Editors' ChoiceIMMUNITY

The lung’s defensive line

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Science Translational Medicine  16 Nov 2016:
Vol. 8, Issue 365, pp. 365ec184
DOI: 10.1126/scitranslmed.aal0072

In a contest between the human body and bugs, a phenomenon called tissue resident memory provides a blitz-defense, rushing the bugs to block repeat infection. Tissue-resident memory T cells—a lymphocyte lineage that resides in tissues rather than reentering the circulation—protect against pathogens by virtue of their anatomical restriction at sites with a high probability of reinfection, such as the lung. This long-term retention and ability to rapidly respond to intruders indicates that memory T cells must also acquire specialized functions that balance potent antipathogen activity with limited tissue destruction. In a new study, Hombrink et al. present a transcriptional analysis revealing programs that distinguish circulating from resident memory in humans.

To study lung-resident memory CD8+ T cells in humans, the authors isolated CD45RACD8+ T cells from paired samples of healthy lung and peripheral blood. Global gene expression profiles were collected both before and after ex vivo stimulation of the T cell receptor. Unstimulated memory cells clustered by anatomical site, indicating common programs specific to tissue site of isolation. Direct comparison of lung resident and circulating effector memory T cells revealed a signature suggestive of resident cells’ specialized function. Tissue resident T cells exhibited enhanced expression of chemokines and adhesion molecules required for retention in epithelial layers and down-regulated receptors necessary for homing to the lymphatic system and transmigration through endothelium lining the blood vessels. Unstimulated resident memory cells expressed constitutive levels of effector transcripts equal to that of stimulated circulating memory cells, indicating potential for rapid protein translation. Although poised for rapid response, significant expression of inhibitory molecules suggested restraint, perhaps to ensure limited tissue damage caused by inflammation associated with the adaptive immune response. Maintenance of tissue resident memory cells in mouse lung was dependent on Notch proteins, which are involved in cell differentiation decisions. Lung epithelial cells and CD11b+ lung dendritic cells express Notch ligands, which, when added to ex vivo cultures of isolated resident memory T cells, helped to maintain high expression of IFNγ, a cytokine required for T cell function. Furthermore, deletion of Notch1 and Notch2 from T cells in mice prevented the accumulation of resident memory cells after influenza A infection. Short-term inhibition of Notch by a γ-secretase inhibitor decreased expression of CD103, which is required for epithelial localization of resident memory T cells; this led to a reduction in the numbers of pre-established anti-influenza A resident memory T cells. Elucidation of the specialized biology of human tissue resident memory T cells may generate design principles for vaccination strategies that take advantage of this potent source of immune protection at tissue barriers.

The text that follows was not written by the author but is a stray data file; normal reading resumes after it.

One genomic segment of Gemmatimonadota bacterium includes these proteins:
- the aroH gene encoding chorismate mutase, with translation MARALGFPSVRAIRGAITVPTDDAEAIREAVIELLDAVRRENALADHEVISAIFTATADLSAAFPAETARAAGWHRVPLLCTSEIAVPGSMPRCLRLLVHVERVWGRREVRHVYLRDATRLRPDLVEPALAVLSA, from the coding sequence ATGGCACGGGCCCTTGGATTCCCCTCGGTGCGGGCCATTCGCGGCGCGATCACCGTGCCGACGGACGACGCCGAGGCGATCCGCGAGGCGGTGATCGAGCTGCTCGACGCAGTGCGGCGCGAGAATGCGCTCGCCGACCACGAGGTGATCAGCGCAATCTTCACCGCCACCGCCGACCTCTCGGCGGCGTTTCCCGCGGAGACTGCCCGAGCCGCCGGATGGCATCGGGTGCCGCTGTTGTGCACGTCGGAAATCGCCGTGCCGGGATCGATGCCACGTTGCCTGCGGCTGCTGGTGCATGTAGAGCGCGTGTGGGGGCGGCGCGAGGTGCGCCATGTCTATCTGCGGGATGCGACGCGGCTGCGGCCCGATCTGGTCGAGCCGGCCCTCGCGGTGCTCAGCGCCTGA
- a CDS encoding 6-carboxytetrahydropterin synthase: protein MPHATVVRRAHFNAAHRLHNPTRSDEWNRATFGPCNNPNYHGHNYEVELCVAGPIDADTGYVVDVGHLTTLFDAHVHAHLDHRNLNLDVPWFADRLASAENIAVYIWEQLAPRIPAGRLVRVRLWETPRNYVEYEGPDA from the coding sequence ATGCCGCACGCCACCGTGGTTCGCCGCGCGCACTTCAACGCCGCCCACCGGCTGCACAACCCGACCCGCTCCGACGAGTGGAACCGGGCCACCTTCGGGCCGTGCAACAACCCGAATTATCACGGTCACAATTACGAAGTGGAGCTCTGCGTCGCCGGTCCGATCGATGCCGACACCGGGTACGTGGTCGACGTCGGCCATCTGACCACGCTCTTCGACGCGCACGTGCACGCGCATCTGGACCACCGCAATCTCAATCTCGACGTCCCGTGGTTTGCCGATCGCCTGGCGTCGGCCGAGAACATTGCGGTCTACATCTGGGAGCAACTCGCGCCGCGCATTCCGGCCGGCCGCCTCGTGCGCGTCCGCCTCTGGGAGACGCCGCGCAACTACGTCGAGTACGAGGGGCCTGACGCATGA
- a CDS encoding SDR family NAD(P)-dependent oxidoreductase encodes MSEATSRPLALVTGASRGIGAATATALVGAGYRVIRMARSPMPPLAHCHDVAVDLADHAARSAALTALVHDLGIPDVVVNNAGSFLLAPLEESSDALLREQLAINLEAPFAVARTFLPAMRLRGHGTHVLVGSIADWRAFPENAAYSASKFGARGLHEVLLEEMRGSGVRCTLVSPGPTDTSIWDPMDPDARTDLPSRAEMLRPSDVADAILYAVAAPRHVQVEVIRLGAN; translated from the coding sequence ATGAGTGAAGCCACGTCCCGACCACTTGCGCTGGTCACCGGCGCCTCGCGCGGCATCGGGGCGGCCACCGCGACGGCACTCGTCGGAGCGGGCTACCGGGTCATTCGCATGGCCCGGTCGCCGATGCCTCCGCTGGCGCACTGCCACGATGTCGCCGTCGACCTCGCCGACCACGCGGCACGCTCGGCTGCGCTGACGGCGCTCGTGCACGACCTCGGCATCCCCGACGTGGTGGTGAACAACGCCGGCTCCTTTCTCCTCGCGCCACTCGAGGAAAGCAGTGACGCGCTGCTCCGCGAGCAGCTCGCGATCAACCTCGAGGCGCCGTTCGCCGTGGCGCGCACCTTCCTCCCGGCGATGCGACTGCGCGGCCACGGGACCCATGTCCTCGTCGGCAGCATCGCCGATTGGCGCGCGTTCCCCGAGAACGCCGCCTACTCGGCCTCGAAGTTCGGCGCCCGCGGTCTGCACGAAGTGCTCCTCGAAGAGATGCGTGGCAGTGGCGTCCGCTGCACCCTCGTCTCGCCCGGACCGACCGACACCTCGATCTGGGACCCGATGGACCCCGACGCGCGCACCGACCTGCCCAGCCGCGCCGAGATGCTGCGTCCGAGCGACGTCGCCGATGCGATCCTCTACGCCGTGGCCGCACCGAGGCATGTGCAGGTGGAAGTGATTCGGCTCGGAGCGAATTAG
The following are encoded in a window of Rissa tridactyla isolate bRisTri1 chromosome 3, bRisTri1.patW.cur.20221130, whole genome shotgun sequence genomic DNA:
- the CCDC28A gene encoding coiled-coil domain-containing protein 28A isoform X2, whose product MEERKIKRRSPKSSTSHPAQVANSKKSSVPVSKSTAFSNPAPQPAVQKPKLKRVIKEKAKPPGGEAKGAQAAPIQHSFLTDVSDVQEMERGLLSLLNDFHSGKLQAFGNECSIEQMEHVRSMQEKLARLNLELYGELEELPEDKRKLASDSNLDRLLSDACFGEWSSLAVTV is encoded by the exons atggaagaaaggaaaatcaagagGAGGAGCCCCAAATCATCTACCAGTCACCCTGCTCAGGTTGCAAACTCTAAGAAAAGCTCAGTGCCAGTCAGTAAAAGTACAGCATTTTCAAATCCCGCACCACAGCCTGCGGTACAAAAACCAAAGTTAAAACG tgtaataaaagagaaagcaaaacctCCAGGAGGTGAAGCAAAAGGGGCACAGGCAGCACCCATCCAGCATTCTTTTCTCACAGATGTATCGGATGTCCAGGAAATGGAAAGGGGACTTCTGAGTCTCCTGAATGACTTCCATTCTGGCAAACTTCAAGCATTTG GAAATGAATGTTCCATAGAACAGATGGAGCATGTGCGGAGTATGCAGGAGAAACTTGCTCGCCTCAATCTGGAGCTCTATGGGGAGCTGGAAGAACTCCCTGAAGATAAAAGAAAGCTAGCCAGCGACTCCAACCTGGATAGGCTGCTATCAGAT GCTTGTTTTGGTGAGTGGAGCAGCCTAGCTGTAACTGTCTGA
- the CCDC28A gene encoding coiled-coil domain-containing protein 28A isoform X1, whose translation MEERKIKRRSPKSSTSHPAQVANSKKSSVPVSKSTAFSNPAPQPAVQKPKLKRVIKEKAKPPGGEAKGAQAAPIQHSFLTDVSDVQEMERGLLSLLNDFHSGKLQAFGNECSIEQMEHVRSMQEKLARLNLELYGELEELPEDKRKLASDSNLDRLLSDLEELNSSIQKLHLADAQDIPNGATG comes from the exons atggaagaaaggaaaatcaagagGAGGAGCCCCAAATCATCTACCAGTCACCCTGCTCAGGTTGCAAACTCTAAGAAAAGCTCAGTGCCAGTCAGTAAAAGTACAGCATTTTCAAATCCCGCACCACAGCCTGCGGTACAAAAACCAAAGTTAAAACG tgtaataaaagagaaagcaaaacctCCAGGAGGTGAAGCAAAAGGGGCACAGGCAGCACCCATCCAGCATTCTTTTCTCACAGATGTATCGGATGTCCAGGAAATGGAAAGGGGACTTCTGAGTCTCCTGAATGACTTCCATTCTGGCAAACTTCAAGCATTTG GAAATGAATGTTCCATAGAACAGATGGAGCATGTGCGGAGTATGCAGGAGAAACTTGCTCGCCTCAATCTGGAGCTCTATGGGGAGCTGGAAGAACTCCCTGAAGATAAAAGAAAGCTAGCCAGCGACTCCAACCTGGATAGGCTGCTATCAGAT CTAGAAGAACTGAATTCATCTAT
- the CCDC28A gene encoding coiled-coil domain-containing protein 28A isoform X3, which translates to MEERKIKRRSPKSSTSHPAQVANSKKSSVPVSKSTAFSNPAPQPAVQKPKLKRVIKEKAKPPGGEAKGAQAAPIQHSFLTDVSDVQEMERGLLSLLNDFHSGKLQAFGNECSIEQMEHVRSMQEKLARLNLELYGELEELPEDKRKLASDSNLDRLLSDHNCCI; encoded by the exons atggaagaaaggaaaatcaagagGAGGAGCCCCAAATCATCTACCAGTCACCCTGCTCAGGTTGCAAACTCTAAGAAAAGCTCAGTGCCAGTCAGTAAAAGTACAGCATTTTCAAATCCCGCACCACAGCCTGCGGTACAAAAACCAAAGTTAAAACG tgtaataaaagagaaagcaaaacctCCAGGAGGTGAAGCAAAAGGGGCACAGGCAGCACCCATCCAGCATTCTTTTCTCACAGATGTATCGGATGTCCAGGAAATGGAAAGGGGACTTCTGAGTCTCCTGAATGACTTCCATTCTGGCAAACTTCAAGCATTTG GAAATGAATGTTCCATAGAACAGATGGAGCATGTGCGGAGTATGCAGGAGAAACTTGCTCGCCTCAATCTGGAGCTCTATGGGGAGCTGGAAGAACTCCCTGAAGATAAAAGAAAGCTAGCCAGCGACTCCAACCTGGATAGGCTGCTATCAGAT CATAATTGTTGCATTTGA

P. Hombrink et al., Programs for the persistence, vigilance and control of human CD8+ lung-resident memory T cells. Nat. Immunol. 10.1038/ni.3589 (2016). [Abstract]

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